Athletes are at the heart of the IOC’s new campaign that encourages people to get active while promoting the Olympic values
As the world gets ready to savour the inspirational performances of athletes at the Olympic Winter Games PyeongChang 2018, the IOC has launched a new campaign promoting the core values of Olympism by highlighting how athletes act as lights or beacons of positivity.
Using light as the symbolic representation of the Olympic values, “Become the Light” aims to spread the values of excellence, friendship and respect and show how athletes’ achievements can motivate people across the world – both during the Olympic Games, and every day of the year.
Here, we give the lowdown on the campaign and how you can get involved.
What’s it all about?
The Become the Light campaign features a series of inspirational films that show athletes emanating light while competing in the seven winter sports. The light represents the Olympic values and shines the spotlight on athletes, whose performances inspire people around the world.
In turn, the IOC is encouraging members of the public to Become the Light themselves and get active. By linking their fitness tracking devices to the Olympic Channel’s online hub, people around the world can make a “physical” donation to the campaign every time they exercise.
“What we see through this campaign is really how [the Olympic] values are demonstrated by the athletes and they are those beacons of light,” says Daniela Negreda, Senior Manager of IOC Marketing Services. “They are really the ones who carry our message throughout the world.”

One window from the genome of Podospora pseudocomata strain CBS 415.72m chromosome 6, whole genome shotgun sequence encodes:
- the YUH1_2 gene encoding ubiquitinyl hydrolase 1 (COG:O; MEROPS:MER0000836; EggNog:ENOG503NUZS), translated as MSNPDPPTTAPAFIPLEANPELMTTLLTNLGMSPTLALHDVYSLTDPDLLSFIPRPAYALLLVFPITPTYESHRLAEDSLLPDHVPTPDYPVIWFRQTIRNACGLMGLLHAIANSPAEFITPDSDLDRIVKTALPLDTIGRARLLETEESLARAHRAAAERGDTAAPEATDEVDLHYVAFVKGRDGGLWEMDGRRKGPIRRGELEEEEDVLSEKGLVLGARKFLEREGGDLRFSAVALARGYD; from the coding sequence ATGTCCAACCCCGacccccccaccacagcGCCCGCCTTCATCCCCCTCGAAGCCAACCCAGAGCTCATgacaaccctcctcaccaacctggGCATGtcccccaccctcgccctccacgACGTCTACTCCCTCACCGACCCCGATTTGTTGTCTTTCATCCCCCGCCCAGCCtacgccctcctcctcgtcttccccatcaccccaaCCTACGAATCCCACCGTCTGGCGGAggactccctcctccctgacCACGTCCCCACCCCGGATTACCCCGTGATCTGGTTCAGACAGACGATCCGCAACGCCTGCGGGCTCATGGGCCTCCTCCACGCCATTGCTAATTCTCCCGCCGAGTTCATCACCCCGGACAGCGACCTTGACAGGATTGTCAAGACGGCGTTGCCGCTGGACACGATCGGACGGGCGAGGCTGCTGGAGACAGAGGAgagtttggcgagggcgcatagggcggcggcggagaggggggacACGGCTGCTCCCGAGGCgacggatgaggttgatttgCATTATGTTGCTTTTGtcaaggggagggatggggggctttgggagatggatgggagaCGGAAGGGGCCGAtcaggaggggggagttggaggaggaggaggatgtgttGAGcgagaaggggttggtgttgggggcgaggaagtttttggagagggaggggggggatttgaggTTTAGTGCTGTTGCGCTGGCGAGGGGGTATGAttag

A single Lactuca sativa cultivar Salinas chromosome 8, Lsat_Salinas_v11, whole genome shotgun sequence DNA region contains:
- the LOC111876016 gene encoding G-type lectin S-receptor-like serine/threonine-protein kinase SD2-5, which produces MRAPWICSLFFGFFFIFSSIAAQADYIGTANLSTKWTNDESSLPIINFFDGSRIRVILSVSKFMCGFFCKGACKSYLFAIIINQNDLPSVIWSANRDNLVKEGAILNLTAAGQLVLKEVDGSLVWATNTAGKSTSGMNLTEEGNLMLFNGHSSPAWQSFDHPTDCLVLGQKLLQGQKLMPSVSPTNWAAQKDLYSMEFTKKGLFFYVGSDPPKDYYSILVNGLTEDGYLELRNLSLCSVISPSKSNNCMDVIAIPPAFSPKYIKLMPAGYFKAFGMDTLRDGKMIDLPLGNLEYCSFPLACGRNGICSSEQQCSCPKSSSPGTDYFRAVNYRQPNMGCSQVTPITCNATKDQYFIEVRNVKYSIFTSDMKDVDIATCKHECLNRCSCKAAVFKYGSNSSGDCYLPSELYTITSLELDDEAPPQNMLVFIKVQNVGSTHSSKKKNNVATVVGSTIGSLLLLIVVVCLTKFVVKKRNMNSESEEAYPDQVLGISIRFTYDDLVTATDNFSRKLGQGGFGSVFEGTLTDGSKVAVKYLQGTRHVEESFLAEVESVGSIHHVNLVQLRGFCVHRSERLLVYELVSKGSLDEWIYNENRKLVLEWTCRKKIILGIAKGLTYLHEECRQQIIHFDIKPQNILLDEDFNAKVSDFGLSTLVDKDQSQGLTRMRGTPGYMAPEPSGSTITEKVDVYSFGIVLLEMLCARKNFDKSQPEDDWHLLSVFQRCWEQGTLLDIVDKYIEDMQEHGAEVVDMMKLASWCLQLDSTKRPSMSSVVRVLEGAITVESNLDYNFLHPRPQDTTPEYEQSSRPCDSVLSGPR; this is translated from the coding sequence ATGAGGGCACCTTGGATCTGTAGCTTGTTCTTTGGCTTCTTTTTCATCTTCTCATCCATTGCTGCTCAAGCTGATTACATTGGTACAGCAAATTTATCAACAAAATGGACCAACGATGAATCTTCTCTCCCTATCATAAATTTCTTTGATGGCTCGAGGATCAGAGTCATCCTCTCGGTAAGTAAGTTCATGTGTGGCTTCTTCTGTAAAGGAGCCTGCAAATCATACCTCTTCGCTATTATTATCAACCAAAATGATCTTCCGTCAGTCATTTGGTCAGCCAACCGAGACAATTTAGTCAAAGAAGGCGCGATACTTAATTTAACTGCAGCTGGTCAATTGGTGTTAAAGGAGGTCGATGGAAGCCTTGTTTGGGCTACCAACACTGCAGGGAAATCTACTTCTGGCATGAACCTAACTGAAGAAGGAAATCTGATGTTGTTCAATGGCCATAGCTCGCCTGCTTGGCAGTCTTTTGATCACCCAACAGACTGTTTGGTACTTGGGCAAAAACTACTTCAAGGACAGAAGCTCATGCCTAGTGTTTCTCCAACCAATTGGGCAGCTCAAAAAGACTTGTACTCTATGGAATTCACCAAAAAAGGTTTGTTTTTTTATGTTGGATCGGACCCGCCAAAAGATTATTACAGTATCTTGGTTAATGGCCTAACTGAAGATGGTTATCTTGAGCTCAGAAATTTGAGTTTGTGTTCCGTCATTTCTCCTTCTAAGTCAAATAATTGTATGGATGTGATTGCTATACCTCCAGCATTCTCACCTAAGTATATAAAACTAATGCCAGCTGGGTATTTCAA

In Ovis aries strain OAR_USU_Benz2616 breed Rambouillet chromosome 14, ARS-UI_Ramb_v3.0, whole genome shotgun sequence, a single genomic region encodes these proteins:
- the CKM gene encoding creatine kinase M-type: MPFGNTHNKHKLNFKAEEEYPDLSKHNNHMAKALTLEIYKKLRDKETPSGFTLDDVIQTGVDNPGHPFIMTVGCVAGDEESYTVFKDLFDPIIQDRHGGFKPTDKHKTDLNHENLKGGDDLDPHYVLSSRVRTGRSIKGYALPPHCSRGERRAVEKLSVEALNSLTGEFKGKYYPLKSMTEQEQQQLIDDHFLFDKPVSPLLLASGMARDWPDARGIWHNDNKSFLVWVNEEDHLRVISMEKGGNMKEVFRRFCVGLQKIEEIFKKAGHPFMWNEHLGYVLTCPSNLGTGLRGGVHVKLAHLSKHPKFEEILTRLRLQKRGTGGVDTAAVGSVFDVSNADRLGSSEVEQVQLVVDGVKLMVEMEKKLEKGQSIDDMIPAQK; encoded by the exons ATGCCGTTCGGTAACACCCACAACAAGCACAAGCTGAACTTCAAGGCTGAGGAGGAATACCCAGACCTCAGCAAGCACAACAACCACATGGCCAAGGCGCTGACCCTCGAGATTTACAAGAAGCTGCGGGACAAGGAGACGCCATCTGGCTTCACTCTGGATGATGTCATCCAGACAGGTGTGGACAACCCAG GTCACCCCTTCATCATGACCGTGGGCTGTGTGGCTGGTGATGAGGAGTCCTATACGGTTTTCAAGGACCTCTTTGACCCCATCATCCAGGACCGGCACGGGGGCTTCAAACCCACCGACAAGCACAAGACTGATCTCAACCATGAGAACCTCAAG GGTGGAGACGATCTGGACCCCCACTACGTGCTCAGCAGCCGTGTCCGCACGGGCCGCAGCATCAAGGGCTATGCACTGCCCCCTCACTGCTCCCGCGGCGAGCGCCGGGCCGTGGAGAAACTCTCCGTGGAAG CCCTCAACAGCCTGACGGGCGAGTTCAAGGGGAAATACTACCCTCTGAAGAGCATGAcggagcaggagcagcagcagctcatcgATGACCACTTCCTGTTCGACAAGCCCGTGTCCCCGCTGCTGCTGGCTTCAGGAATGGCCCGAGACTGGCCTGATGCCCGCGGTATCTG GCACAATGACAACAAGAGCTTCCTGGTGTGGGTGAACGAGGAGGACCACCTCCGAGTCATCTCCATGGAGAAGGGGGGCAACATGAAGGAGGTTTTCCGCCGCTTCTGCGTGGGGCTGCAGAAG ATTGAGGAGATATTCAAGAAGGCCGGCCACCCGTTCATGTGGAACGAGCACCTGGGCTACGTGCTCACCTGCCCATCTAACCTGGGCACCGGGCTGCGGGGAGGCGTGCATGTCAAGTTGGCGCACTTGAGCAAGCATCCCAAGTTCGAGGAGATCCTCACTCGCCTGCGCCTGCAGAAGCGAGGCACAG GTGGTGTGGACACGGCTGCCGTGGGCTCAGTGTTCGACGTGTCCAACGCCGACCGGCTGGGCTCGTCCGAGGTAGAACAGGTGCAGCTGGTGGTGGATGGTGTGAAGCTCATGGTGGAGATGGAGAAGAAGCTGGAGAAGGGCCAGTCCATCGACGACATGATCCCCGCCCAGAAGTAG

How does it help?
Around the world, 1.2 billion people suffer from light poverty. Building on its global commitment to refugees, the IOC – together with UNHCR, the UN Refugee Agency – is working to bring solar-powered lighting to refugee camps.
For every step that the Become the Light participants take, the IOC will convert their efforts into sustainable lighting solutions for the Mahama refugee camp in Rwanda. The donations from the IOC will light up streets, households and sports areas, helping more than 55,000 refugees.
To find out more information, get involved, and watch the films, go to olympicchannel.com/light
What the athletes say
Some of the athletes who took part in the films share their thoughts on what Become the Light means to them…
“To be the next person who stands out on that Olympic stage”
Cam Frear, ice hockey
“Having the courage in your own abilities to step forward and put yourself on the world stage”
Nate Henry, short track speed skating
“To inspire younger people”
Eleanor Adviento, curling
“When you’re in the spotlight and you get the chance to show what you’ve been training for”
Miguel Porteous, freestyle skier
“To not only represent yourself and your country, but also a subset of groups that you represent in society, and to use that as a catalyst to do your absolute best”
Blake Skjellerup, short track speed skating